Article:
The confrontation between Ottoman Islam and European Christendom has often been likened to the Cold War of the second half of the twentieth century. There are indeed some similarities between the two confrontations, but also significant differences. Perhaps most notable among these is the movement of refugees. In the twentieth century this movement was, overwhelmingly, from East to West; in the fifteenth, sixteenth and even in the seventeenth centuries, it was primarily from West to East. Surely, the Ottomans did not offer equal rights to the subject – a meaningless anachronism in the context of that time and place. They did however offer a degree of tolerance without precedent and parallel in Christian Europe. Each religious community – the Ottoman term was millet – was allowed the free practice of its religion. More remarkably, they had their own communal organizations, subject to the authority of their own religious chiefs, controlling their own education and social life, and even enforcing their own laws, to the extent that they did not conflict with the basic laws of the Empire. While ultimate power – political and military – remained in Muslim hands, non-Muslims controlled much of the economy, and were even able to play a part of some importance in the political process. (p33)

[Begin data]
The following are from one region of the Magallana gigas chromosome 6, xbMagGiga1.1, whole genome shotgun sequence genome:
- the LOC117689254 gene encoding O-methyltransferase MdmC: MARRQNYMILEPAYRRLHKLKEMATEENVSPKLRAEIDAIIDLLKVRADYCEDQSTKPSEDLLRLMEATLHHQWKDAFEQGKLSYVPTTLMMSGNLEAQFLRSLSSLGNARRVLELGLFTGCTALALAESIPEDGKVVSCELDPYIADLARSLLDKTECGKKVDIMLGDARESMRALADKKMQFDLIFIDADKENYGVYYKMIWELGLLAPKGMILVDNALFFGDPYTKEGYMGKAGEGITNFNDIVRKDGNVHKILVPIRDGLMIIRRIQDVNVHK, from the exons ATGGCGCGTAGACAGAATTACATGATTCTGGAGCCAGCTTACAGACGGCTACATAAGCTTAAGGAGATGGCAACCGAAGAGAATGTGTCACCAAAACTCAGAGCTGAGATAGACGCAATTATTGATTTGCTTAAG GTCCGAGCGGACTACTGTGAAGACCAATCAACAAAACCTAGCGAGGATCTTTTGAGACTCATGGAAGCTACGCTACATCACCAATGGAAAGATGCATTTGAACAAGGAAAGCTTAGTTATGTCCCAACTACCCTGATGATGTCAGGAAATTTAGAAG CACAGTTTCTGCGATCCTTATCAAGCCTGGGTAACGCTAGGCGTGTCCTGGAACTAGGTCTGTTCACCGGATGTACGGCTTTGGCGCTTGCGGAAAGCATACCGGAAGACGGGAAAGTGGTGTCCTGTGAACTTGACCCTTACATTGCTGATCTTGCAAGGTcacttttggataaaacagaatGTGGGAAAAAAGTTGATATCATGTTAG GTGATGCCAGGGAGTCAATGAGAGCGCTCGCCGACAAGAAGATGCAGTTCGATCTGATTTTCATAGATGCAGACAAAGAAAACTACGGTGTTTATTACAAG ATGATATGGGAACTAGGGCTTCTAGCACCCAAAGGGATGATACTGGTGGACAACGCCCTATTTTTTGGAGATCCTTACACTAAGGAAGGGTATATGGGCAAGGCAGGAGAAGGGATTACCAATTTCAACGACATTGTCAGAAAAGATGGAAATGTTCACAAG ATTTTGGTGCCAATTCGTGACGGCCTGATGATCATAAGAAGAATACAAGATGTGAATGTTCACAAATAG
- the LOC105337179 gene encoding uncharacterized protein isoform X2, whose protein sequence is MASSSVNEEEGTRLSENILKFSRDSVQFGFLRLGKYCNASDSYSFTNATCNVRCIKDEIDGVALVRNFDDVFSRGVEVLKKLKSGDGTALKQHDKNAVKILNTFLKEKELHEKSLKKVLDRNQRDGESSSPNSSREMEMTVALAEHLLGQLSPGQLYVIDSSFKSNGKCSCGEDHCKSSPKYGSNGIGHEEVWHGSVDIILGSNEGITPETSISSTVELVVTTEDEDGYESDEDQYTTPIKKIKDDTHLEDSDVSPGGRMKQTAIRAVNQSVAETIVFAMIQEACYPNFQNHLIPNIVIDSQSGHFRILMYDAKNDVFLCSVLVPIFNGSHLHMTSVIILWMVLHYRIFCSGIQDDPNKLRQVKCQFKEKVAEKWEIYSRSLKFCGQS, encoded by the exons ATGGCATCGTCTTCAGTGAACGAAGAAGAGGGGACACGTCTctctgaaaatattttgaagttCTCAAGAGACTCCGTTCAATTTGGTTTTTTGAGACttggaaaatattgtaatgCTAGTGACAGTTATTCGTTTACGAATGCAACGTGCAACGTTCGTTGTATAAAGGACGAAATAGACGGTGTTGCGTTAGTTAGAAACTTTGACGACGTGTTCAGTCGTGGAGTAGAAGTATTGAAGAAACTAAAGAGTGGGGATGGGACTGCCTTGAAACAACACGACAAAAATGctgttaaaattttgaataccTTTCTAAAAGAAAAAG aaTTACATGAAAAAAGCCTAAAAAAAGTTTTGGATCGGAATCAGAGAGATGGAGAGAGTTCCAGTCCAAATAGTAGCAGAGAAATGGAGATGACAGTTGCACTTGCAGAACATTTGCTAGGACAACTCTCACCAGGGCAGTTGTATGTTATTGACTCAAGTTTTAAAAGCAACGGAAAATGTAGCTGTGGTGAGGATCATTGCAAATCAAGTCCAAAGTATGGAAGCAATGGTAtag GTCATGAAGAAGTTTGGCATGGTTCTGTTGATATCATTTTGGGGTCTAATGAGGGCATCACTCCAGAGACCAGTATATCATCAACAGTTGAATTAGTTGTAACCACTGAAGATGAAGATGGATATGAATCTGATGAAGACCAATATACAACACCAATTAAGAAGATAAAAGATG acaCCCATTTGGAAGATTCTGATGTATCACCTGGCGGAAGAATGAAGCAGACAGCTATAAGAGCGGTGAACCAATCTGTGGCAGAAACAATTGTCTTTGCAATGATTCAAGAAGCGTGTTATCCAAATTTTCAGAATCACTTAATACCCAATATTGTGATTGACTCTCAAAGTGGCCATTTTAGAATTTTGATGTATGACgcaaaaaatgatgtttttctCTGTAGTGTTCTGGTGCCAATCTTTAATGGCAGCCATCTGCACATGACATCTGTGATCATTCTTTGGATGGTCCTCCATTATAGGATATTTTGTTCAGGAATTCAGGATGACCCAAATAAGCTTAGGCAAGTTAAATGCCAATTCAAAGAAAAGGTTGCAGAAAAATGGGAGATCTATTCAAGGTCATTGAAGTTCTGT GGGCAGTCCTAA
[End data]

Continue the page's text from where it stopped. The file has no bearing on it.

I found this was very striking indeed.
Lewis does note, however, that many of the more aggressive propagators of Islam today would have little time for such attitudes. And furthermore, this tolerance and equality was by no means uniform (nor, to be fair, was it anywhere else). This is clear from the prevailing status of 3 groups of people, who, down the centuries, have suffered wherever they have lived: foreigners (or in an Islamic context, infidels), slaves and women. Lewis goes to some length to analyse their respective situations (and though he doesn’t draw the parallel, it reminded me of that old Jewish, Pharisaic prayer “Lord I thank you that I was not born a Gentile, a slave and woman.”) and makes this observation: